Both sections 108(c) and (e) require a library to make a reasonable effort to acquire an unused copy of a work at a "fair price." But section 108(h) specifies a "reasonable price." What is the difference?
There appears to be no functional difference. Section 108(h) was a 1998 amendment to the statute and it uses "reasonable price." Maybe it was sloppy legislative drafting. There is nothing in the legislative history to account for the difference, and there has been no litigation to provide guidance.
A book is no longer in print, unavailable from used book sellers and unobtainable from the book's author. Further, the book was previously owned by the library but it has been withdrawn from the collection. Under these circumstances, is the library allowed to photocopy the book after borrowing it from another library?
In fact, there is no requirement even to look for a used book. Under section 108(c), a library may reproduce a lost, damaged, stolen, deteriorating or obsolete copy of a work after it makes a reasonable effort to obtain an unused copy at a fair price. Since the library once owned the title, it may borrow it from another library and reproduce it to replace the copy it no longer has.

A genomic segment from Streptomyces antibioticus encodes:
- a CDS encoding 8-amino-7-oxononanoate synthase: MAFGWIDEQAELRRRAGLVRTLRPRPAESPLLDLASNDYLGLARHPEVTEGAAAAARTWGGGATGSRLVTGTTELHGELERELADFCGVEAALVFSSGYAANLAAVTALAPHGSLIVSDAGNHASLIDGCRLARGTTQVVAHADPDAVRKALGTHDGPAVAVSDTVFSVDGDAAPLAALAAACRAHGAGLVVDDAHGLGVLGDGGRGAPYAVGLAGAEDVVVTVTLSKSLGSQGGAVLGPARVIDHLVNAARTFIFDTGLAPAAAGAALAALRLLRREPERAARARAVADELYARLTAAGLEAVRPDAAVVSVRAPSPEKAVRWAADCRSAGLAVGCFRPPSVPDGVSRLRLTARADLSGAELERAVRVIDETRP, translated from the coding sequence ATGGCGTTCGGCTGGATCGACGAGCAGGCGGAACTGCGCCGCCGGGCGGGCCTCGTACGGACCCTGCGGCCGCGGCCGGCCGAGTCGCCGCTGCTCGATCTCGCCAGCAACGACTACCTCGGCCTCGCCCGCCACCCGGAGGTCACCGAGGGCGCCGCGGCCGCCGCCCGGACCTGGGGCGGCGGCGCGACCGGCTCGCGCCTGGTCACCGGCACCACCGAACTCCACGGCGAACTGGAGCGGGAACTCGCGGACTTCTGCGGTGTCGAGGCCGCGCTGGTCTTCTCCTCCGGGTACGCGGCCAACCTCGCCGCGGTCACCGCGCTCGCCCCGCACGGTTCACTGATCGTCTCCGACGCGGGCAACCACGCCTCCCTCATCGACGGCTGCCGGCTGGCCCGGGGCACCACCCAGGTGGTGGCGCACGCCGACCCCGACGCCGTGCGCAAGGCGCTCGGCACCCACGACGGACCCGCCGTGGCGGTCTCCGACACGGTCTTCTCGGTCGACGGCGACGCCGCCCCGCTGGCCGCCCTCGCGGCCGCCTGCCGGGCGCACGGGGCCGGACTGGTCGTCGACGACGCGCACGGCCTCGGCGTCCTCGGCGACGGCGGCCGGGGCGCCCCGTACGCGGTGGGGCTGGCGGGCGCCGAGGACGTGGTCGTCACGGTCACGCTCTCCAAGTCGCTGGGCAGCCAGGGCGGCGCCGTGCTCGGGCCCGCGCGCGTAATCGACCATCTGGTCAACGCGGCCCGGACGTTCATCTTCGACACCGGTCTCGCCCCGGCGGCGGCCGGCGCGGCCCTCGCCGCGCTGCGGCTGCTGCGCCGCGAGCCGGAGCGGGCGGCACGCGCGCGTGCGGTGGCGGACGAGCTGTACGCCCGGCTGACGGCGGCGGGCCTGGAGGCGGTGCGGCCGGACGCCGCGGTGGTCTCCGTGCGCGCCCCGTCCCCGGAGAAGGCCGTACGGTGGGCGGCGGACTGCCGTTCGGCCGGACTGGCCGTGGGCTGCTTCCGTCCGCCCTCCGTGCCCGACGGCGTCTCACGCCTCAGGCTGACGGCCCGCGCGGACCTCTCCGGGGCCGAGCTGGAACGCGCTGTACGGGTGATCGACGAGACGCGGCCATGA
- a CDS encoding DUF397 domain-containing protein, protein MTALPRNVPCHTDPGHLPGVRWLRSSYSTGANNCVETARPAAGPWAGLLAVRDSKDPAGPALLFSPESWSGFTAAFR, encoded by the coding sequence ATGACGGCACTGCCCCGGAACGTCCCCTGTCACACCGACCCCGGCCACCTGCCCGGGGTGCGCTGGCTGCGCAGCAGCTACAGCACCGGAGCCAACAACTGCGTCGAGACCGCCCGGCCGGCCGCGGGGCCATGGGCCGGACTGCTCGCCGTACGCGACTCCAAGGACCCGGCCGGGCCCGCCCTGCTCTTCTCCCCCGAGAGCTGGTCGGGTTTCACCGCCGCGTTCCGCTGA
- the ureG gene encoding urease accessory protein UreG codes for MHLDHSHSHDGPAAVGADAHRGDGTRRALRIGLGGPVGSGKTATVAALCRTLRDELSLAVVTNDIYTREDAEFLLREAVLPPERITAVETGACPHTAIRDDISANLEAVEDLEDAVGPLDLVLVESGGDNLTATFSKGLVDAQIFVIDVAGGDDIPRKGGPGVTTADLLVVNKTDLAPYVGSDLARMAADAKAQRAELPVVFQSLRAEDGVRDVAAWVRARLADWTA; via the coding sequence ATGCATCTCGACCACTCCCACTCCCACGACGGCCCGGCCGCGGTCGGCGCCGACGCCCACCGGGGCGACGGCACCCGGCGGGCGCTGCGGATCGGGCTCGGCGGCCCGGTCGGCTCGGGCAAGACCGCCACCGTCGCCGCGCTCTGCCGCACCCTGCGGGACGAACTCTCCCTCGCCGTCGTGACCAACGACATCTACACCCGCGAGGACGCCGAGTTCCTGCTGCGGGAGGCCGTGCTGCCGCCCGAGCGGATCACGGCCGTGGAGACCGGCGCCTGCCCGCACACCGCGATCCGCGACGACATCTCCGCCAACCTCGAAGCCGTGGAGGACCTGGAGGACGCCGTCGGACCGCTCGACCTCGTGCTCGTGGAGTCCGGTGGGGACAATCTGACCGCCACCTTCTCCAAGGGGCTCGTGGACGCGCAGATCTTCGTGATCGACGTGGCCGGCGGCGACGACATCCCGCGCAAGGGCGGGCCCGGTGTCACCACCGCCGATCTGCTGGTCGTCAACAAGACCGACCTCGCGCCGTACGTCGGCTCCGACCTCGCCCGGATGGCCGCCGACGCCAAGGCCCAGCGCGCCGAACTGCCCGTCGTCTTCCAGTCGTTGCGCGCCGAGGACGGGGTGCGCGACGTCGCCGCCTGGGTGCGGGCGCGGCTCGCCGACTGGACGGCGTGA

May a library make backup copies of audiovisual works and CD-ROMs in order to preserve them? They are easily damaged, quickly out of print and replacing them often is impossible.
While the practice of making backup copies makes absolute sense to a librarian, the Copyright Act does not permit it except in very narrow circumstances. For CD-ROMs one must look at the underlying work that is on the CD. If the CD-ROM contains a computer program, section 117 allows the owner of a copy of a computer program to make a backup copy. Unfortunately, this permission does not exist for audiovisual works or music.
The only other instance in which a library may make a copy of a published audiovisual work is under section 108(c) to replace a lost, damaged, deteriorating, stolen or obsolete copy. This is after the work has become damaged or lost, not before. An obsolete copy is defined in the statute as one for which the equipment to see or hear the work is no longer reasonably available in the commercial marketplace. Even then, the library must first try to purchase an unused replacement copy at a fair price before it can duplicate the work. So, the answer is no, without permission of the copyright holder.